Currently, they have seven councillors in O’Char compared to the SRP’s four.

Out on the campaign trail, Sin Chan Pov Rozeth is winning supporters, at least at face value, including 90-year-old Om Heb, who assures her he will be voting SRP on June 3.

“Women work well. I would try with her once. The men are [too] busy looking at the road,” he said, after hearing her confident campaign pitch, which sometimes includes a portable, stand-mounted flat-screen TV blaring out SRP campaign videos.

The CPP are taking a less personalised approach to campaigning in Battambang, driving through town in huge convoys of hundreds of flag-waving supporters on motorbikes and dozens of cars blurting out their campaign slogans from loudspeakers.

Sin Chan Pov Rozeth faces an uphill battle against this show of force, and once again this campaign, there have been widespread allegations of political intimidation.

Just yesterday, the SRP announced they would file a criminal complaint over an alleged assault on their Battambang district councillor, Khy Meng Lynh, by a CPP member – an attack they say resulted in a dislocated collarbone.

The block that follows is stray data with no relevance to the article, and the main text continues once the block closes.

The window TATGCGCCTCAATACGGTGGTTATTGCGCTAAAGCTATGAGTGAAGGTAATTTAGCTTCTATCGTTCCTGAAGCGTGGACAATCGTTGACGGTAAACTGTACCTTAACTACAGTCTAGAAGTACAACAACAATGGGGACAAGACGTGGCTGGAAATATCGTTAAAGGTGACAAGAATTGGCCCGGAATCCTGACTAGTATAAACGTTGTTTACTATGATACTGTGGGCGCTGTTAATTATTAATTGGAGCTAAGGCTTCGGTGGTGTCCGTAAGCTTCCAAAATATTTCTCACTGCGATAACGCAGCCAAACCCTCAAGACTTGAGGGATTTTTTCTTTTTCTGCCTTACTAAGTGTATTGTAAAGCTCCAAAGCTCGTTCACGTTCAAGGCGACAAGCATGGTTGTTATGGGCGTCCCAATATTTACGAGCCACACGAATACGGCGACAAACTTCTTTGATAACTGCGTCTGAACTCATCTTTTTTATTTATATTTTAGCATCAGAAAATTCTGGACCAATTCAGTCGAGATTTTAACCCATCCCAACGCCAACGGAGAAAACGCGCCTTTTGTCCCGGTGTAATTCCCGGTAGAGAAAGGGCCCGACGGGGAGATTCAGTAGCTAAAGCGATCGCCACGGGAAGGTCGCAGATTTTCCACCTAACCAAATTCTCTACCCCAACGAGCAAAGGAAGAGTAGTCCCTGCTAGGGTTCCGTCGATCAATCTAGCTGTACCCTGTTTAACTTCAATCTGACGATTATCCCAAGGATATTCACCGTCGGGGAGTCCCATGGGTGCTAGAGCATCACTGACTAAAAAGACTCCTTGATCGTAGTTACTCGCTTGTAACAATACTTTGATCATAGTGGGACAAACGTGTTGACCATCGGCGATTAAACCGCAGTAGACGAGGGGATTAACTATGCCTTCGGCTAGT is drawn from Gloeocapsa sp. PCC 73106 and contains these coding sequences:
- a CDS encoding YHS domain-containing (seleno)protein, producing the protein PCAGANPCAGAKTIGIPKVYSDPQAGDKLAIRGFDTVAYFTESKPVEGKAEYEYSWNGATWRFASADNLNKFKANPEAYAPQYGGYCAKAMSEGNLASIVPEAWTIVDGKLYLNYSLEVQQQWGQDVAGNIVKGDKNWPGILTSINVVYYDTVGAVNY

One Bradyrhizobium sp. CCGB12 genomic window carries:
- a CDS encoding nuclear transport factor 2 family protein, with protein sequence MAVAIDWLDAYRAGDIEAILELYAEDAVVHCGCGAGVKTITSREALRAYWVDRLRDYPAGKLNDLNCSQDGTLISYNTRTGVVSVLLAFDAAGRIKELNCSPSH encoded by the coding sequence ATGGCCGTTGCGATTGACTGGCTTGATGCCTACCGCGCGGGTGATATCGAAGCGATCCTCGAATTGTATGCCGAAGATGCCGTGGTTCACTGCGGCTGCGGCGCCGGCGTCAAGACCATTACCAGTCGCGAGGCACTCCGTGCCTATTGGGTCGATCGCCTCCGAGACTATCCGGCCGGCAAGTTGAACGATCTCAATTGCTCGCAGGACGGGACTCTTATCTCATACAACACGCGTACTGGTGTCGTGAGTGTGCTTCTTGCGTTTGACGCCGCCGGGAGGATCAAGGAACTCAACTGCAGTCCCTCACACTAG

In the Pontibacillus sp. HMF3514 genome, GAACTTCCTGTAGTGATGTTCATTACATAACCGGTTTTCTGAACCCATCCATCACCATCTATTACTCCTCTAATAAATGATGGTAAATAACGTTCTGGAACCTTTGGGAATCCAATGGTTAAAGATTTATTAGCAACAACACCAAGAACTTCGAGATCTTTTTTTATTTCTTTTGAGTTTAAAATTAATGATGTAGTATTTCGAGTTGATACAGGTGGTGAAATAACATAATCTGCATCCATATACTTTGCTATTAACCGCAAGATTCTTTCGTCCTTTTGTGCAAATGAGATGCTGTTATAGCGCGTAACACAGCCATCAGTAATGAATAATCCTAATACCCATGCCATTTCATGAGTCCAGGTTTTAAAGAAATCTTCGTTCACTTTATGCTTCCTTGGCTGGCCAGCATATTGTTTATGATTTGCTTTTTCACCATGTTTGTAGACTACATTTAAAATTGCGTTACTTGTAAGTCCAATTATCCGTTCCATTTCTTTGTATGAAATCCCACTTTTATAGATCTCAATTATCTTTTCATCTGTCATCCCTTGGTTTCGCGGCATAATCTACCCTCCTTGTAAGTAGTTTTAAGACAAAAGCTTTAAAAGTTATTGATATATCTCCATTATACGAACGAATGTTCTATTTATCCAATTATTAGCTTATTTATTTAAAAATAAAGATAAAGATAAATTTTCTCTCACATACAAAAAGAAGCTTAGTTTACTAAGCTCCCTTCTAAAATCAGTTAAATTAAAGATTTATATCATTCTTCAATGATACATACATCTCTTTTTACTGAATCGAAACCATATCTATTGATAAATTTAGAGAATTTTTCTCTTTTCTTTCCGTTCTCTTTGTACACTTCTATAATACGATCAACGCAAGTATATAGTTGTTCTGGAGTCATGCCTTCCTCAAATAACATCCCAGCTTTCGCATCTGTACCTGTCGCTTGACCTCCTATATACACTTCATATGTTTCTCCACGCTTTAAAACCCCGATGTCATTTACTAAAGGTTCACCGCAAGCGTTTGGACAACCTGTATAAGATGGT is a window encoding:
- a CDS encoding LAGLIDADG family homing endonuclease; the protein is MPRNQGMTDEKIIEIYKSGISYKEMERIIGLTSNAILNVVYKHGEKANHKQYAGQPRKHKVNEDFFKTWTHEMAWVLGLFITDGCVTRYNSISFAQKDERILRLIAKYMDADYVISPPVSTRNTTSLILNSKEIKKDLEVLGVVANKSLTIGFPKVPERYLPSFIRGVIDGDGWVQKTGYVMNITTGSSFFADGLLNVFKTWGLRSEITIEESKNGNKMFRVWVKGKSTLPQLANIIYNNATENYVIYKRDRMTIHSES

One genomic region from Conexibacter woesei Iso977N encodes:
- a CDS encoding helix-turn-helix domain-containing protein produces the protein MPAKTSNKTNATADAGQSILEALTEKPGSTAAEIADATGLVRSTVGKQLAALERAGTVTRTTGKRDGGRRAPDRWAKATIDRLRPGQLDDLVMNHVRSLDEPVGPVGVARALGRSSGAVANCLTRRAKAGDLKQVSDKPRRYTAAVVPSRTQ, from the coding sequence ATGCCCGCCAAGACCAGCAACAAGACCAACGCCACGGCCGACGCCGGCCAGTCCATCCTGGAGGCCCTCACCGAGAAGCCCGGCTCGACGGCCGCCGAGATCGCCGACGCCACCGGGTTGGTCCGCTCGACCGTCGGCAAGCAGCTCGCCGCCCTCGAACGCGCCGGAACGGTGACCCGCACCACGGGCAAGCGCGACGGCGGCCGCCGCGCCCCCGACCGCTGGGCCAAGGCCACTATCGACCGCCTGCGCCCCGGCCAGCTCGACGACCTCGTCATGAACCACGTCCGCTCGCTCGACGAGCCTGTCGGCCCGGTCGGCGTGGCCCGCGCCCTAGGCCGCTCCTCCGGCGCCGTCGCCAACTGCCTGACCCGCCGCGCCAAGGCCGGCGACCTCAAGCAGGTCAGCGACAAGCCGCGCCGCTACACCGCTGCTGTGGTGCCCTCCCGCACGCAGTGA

Another problem, said political observer Son Soubert, was the division between the SRP and smaller opposition parties such as the Human Rights Party and the Norodom Ranariddh Party, which yesterday announced plans to merge with Funcinpec.

Well, I just wish that they get better, but I doubt it, because when the opposition is not united, the people will be divided, and some will go to the Sam Rainsy and some to the HRP."

In the battle for the O’Char seat, the SRP is also contesting the soon-to-be-merged NRP and Funcinpec.

More important than the influence of an emerging, politically aware younger generation, is the reaction to the continuing escalation of land disputes at the ballot box, Son Soubert said.

And there is another factor that might work against Sin Chan Pov Rozeth’s campaign – the mass migration of young people in the area seeking jobs in Thailand, which has escalated amidst the Thai government’s pledge to raise the minimum daily wage to 300 baht (US$9.50).
Most people in Battambang town are understandably reluctant to say who they will support in the election, but they unanimously agree there has been at least one positive democratic sign – far more vigorous campaigning from all parties.

Sunday, June 3, 2012


The Citizens of Battambang and indeed, the whole Country, vote today for candidates for Local Government election.

Here is a message from His Majesty King Norodom Sihamoni:

“I publicly appeal for compatriots, brothers and sisters, children and grandchildren not to be scared of oppression, intimidation or threats by any individual or political party,”